The Franklin US Aggressive Growth Fund is a feeder unit trust, and the Luxembourg-registered mother fund is a mirror of a similar product introduced in the US last year. Over a one-year period ending 29 Sept 2000, the US-based fund returned 107.66% and was ranked 10th in a field of about 280 funds (source: Micropal). It also outperformed its benchmark index, the Russell 3000 (which tracks the performance of the 3,000 largest US companies representing about 98% of the investible equity market). Over shorter periods, its ranking has oscillated between the first and third quartiles, but the returns have been better than the sector average most of the time.

Performance of US-Based Aggressive Growth Fund As At 29 Sept 2000

Period
1-month
2-month
3-month
4-month
5-month
6-month
1-year
Returns (%)
-4.42
6.07
2.66
7.12
11.58
-4.87
107.66
Rank (out of some 280 funds)
132
102
121
85
55
161
10
Sector Average (%)
-4.14
4.59
1.52
3.46
4.10
-3.92
41.12

Source: Micropal
The US-based Franklin Aggressive Growth Fund is a US mutual fund and is not available in Singapore. It is referred to only as an indication of the investment style, and the performance of the feeder fund is not guaranteed to be comparable.

The mother fund homes in on firms with at least 20% revenue growth over a 3 to 5 year period, and invests in companies across all market caps and growth sectors. For the moment, it's technology heavy with a focus on what the company calls the "arms merchants" or infrastructure providers like Cisco and Applied Micro Circuit. It stays away from high-risk tech plays with an unclear profitability path, like business-to-consumer e-commerce companies.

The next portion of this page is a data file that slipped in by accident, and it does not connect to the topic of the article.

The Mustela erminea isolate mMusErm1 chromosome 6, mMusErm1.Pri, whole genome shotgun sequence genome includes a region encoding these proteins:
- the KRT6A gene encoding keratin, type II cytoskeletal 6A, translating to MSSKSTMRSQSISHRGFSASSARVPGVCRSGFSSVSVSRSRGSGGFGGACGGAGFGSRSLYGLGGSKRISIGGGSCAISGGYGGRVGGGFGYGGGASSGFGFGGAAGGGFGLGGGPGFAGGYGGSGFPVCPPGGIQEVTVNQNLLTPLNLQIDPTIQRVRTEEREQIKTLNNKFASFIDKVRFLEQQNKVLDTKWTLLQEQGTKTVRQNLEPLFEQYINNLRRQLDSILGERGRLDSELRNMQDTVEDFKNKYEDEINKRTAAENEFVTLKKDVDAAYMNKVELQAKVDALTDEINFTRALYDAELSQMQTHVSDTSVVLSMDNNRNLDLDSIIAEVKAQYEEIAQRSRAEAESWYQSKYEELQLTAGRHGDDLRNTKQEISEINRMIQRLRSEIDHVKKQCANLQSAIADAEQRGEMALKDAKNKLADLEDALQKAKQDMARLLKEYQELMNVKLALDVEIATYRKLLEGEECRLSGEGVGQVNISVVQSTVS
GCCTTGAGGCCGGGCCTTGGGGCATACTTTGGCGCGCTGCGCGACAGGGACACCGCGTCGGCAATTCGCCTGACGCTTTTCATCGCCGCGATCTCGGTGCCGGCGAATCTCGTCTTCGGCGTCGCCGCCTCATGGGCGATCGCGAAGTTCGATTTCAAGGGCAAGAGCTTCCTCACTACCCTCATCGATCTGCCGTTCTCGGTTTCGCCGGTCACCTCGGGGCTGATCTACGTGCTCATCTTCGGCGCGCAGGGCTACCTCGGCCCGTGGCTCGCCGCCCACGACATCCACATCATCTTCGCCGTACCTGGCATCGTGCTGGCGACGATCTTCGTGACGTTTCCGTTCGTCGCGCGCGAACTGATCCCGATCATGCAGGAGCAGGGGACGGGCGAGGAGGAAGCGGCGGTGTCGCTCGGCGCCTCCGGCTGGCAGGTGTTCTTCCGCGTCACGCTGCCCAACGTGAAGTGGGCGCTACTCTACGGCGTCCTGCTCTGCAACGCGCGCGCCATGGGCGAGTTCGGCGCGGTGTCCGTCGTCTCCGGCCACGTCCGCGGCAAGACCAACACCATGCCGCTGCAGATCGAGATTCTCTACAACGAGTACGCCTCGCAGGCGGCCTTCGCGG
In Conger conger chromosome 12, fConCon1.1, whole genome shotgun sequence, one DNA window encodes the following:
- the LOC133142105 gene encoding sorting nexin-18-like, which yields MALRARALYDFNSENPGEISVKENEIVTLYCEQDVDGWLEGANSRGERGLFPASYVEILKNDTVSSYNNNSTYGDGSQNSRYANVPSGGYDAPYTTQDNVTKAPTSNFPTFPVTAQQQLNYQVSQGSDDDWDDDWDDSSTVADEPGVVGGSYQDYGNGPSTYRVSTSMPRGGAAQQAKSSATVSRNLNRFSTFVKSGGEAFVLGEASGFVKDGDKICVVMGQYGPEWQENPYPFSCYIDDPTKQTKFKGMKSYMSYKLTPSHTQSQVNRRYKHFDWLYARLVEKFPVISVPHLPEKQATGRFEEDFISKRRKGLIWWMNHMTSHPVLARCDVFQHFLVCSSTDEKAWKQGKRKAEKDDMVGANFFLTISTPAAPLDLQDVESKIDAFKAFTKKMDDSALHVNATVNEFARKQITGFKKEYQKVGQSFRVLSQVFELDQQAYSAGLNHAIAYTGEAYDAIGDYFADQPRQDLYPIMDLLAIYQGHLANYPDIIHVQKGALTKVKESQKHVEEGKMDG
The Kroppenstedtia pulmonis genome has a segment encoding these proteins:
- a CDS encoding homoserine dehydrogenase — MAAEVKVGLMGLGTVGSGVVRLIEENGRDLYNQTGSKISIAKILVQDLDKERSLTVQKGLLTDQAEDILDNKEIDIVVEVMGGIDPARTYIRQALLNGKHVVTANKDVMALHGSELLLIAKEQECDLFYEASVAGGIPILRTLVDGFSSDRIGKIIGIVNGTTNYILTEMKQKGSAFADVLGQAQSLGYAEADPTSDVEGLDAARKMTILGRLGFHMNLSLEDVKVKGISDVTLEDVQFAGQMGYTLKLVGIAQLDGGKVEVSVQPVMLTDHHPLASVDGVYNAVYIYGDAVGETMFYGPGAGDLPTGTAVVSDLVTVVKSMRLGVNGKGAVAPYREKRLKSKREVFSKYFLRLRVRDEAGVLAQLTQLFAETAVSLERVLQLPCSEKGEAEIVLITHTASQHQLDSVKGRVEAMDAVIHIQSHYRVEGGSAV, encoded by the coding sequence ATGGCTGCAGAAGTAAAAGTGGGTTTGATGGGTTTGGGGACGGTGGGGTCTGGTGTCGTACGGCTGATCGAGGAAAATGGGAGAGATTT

As at 31 July 2000, 70% of the portfolio were in technology stocks. Investors will be forgiven if they think it's just another technology fund. However lead manager Michael McCarthy argues that while it may look like it, there are definite advantages over a pure technology unit trust. "I think the key is really we can go where the growth is. Today it happens to be technology. I won't be surprised a few years from now, there'll be a few other areas showing better growth characteristics. Certainly today it looks like a technology fund, but the benefit of this fund versus a technology fund is that if technology stocks go down, we can invest in other areas." (click here to read Fundsupermart's interview with McCarthy).